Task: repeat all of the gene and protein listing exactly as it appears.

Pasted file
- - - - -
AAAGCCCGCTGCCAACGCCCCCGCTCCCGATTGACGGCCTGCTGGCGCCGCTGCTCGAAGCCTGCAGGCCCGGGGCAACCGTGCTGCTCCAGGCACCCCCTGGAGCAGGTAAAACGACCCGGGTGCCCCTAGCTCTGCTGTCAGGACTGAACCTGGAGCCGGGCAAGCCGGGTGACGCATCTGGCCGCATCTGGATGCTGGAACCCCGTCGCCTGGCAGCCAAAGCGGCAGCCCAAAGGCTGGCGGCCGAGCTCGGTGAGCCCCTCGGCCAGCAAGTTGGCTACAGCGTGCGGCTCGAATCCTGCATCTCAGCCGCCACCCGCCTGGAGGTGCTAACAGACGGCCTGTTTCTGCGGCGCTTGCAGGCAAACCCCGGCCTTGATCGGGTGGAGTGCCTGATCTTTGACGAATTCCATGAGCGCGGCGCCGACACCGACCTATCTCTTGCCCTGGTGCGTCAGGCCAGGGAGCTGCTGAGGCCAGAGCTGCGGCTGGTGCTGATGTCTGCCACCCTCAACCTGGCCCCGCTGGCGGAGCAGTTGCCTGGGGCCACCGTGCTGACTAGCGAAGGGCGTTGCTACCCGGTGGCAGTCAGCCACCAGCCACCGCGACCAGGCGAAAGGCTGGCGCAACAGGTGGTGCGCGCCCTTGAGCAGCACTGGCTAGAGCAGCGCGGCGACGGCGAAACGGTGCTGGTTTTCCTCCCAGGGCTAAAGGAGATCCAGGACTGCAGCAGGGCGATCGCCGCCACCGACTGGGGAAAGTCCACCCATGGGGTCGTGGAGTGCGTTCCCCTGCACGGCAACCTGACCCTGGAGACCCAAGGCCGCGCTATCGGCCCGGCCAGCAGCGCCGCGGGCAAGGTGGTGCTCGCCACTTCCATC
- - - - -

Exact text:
AAAGCCCGCTGCCAACGCCCCCGCTCCCGATTGACGGCCTGCTGGCGCCGCTGCTCGAAGCCTGCAGGCCCGGGGCAACCGTGCTGCTCCAGGCACCCCCTGGAGCAGGTAAAACGACCCGGGTGCCCCTAGCTCTGCTGTCAGGACTGAACCTGGAGCCGGGCAAGCCGGGTGACGCATCTGGCCGCATCTGGATGCTGGAACCCCGTCGCCTGGCAGCCAAAGCGGCAGCCCAAAGGCTGGCGGCCGAGCTCGGTGAGCCCCTCGGCCAGCAAGTTGGCTACAGCGTGCGGCTCGAATCCTGCATCTCAGCCGCCACCCGCCTGGAGGTGCTAACAGACGGCCTGTTTCTGCGGCGCTTGCAGGCAAACCCCGGCCTTGATCGGGTGGAGTGCCTGATCTTTGACGAATTCCATGAGCGCGGCGCCGACACCGACCTATCTCTTGCCCTGGTGCGTCAGGCCAGGGAGCTGCTGAGGCCAGAGCTGCGGCTGGTGCTGATGTCTGCCACCCTCAACCTGGCCCCGCTGGCGGAGCAGTTGCCTGGGGCCACCGTGCTGACTAGCGAAGGGCGTTGCTACCCGGTGGCAGTCAGCCACCAGCCACCGCGACCAGGCGAAAGGCTGGCGCAACAGGTGGTGCGCGCCCTTGAGCAGCACTGGCTAGAGCAGCGCGGCGACGGCGAAACGGTGCTGGTTTTCCTCCCAGGGCTAAAGGAGATCCAGGACTGCAGCAGGGCGATCGCCGCCACCGACTGGGGAAAGTCCACCCATGGGGTCGTGGAGTGCGTTCCCCTGCACGGCAACCTGACCCTGGAGACCCAAGGCCGCGCTATCGGCCCGGCCAGCAGCGCCGCGGGCAAGGTGGTGCTCGCCACTTCCATC